The transition from one year to the next is when many of us take time to reflect. I am no different. I like to look back to see how far I’ve come.
For me, 2015 was pretty outstanding on the whole. Sure, there are things I could’ve done differently, but I don’t believe in regrets. Every stumble is a lesson, not a reason for self-flagellation.
I wrapped up three years as an entrepreneur in September, and I can now unequivocally say that my little freelance media consulting business is a viable venture. I had my highest billings ever and earned more income than I ever pulled down in a single year before. I’m no longer just paying my bills and surviving, I’m friggin’ thriving, people. It feels awesome. I’m either lucky, smart or both.
As I wrap up a most excellent year and enter 2016 with fresh enthusiasm, I thought I’d share some things I’ve learned on both the personal and professional front.
Busy vs. productive
First, I’ve learned that I am more productive working from home in my pajamas than I ever was in the corporate world. I get more done in eight or nine hours at my house than I did in during 12-hour day in a downtown office building. Nobody is breathing down my neck, distracting me from tasks or otherwise sucking the life out of me. I. Get. Shit. Done.
What’s more, I don’t resent having to work for a living. Those last few years under The Man’s thumb, I did. Don’t get me wrong, though, I still work to live and not the other way around. If I won the lottery, I would move to the beach and write poetry on rainy days, and that’s about the most actual work I would ever do again.
But if I have to earning a living, I couldn’t be happier with my occupation. I have found a solid niche, and I am really good at it. I get to choose who I work with, too, which rules. I no longer have to put up with assholes. Life is too short, man.
Another thing: Strictly adhering to a normal work schedule is paramount to my productivity. I don’t sleep late. I let my dogs out, get a cup of coffee and am at my desk most days by 8 a.m., sometimes earlier. I take a lunch break around noon, often standing in my kitchen with a sandwich, reading a chapter of my latest mass fiction novel on my iPad.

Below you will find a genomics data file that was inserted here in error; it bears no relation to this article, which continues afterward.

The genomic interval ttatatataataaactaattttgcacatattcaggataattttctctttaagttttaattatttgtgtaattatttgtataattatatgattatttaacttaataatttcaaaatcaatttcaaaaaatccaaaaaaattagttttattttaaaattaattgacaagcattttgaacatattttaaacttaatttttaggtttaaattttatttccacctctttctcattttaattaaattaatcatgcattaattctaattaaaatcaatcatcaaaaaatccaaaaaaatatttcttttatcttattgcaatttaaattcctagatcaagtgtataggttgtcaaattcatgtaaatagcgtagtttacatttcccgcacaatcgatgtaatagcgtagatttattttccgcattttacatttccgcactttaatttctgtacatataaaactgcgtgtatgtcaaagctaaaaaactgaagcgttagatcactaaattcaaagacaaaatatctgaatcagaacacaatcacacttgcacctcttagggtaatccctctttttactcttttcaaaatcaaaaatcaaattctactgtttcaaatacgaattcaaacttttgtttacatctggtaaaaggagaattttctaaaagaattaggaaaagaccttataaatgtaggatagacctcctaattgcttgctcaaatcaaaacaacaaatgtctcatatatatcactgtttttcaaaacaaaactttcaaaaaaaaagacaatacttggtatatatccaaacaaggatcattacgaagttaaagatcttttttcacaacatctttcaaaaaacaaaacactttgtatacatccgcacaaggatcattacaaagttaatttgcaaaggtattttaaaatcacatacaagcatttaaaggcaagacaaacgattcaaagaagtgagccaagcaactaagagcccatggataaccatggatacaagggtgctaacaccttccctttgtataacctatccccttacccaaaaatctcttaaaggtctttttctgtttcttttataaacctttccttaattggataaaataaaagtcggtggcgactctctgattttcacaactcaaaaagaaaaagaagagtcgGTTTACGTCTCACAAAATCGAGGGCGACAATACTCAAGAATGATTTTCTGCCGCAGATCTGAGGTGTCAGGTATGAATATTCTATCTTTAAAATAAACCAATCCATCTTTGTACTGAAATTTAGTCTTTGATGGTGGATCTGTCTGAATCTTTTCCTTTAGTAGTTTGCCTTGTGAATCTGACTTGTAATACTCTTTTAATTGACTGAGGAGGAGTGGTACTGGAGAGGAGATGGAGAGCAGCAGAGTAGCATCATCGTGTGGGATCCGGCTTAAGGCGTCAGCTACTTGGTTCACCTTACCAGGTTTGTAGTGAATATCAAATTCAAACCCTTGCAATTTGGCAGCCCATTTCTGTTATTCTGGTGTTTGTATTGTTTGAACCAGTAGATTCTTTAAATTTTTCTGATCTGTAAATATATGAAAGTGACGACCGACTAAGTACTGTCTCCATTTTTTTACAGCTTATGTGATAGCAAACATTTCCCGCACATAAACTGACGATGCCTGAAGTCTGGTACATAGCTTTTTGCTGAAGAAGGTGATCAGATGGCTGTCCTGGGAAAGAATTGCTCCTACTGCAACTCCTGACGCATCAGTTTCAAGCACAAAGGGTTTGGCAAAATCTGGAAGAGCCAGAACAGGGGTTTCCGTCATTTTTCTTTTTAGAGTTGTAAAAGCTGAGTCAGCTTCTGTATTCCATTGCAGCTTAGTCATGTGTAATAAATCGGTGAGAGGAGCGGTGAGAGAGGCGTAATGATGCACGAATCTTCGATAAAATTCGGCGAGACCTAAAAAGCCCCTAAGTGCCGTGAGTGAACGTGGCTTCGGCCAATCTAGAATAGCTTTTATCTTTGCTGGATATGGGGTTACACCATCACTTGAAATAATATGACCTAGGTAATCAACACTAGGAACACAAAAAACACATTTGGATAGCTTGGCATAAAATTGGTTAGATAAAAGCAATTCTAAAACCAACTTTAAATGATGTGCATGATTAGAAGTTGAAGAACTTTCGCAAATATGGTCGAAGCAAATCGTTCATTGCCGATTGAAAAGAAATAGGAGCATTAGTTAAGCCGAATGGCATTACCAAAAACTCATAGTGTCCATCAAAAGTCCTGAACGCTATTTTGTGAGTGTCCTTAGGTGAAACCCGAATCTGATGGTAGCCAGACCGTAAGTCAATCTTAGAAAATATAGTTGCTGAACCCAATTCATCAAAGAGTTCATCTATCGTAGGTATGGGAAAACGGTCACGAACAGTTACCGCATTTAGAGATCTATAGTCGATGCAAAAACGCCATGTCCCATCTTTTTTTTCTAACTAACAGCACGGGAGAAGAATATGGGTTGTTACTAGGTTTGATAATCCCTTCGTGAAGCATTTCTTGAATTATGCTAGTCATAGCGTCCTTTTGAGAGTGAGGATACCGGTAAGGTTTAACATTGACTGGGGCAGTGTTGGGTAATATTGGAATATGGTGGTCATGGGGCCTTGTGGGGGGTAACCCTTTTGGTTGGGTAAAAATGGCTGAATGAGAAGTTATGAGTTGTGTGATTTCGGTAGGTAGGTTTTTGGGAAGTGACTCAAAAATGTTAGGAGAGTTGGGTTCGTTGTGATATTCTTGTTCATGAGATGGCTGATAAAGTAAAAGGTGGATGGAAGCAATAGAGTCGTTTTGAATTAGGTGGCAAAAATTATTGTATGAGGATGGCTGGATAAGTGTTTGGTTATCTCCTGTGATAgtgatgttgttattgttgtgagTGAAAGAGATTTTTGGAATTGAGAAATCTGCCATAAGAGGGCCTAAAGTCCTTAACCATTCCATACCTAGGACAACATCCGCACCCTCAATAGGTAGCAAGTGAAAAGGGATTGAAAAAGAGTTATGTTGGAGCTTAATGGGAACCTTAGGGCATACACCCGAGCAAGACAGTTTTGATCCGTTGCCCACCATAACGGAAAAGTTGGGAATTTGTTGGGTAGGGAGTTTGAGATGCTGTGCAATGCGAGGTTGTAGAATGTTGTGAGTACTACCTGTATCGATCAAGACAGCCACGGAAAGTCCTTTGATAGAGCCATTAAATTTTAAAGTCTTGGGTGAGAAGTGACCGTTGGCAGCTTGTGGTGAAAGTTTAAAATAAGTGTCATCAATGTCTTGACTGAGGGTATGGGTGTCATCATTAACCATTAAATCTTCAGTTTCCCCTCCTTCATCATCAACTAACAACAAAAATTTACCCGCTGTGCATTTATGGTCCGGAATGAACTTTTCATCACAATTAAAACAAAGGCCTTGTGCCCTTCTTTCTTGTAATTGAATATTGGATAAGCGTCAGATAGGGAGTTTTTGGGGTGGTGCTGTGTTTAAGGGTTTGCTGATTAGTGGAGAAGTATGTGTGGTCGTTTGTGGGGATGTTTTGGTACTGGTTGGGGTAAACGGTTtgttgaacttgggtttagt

Some weeks, I am still working at 6 p.m., but I usually knock off by 4 or 5. If I rock out my workload Monday through Thursday, I take Friday off, or at least that afternoon. I also don’t answer e-mails at odd hours or on the weekends unless I am promoting an event for a client. I’ve found there are very few marketing emergencies — nearly every request can wait until the next business day.
Another tip for working at home — when I have to go to the trouble of getting dressed and fixing my hair for an outside meeting, I schedule several on the same day. I have learned to maximize my time out of the office.
I do this for two reasons — making myself pretty and presentable is work in and of itself, and I don’t want to go through the makeup-and-hairdryer ritual any more often than I have to. (Most days, “getting dressed” simply means changing from pajamas to yoga pants, and possibly putting on a bra. It is heaven.)
Second, this allows me to only interrupt a couple of workdays each week. I get more done in one long block of time than when I break my day into two separate blocks to accommodate a lunch meeting across town. If I schedule an entire day out of the office to knock out all my meetings, I have four full days at my desk. Much better than four days in a row with a stuttered workflow.
One lesson that sounds obvious but was really hard to grasp — I have learned to say no. And I do — to projects, meetings and people. Case in point, I never leave my house on Mondays. That is my administrative, get-my-shit-together planning day. I may take a conference call occasionally, but if you want to meet me in person on a Monday, fuggedaboudit. I have stuck firmly to that imperative without exception for the past three years, and it has done wonders for my sanity.
As for turning down projects, just last week, I got a call from someone who asked me to edit his book. After talking to him for about 20 minutes, I realized 1.) I didn’t want to do it, and 2.) I really wasn’t the best person for the job. I have edited long-form manuscripts before, and I would probably do it again, but that type of work is a major commitment, and quite frankly it makes my brain hurt. I’ve learned that I don’t love it, so I don’t do it often. I referred him to a colleague whose business focuses solely on book editing, and I felt good about it.
Speaking of books, the last one I edited was on a topic I wasn’t excited about (estate planning law), but the client was one of the nicest, kindest people I have ever met. Working with him was a joy for a lot of reasons, but it was mainly because he listened to me and respected the fact that I know what I’m doing. It was glorious.
I’ve learned that, if I suspect you are going to be a pain in my ass, you probably are, and I don’t have to work with you. But if I like you, the project doesn’t matter that much. The ease of our relationship is just as important (or more so) than the work itself.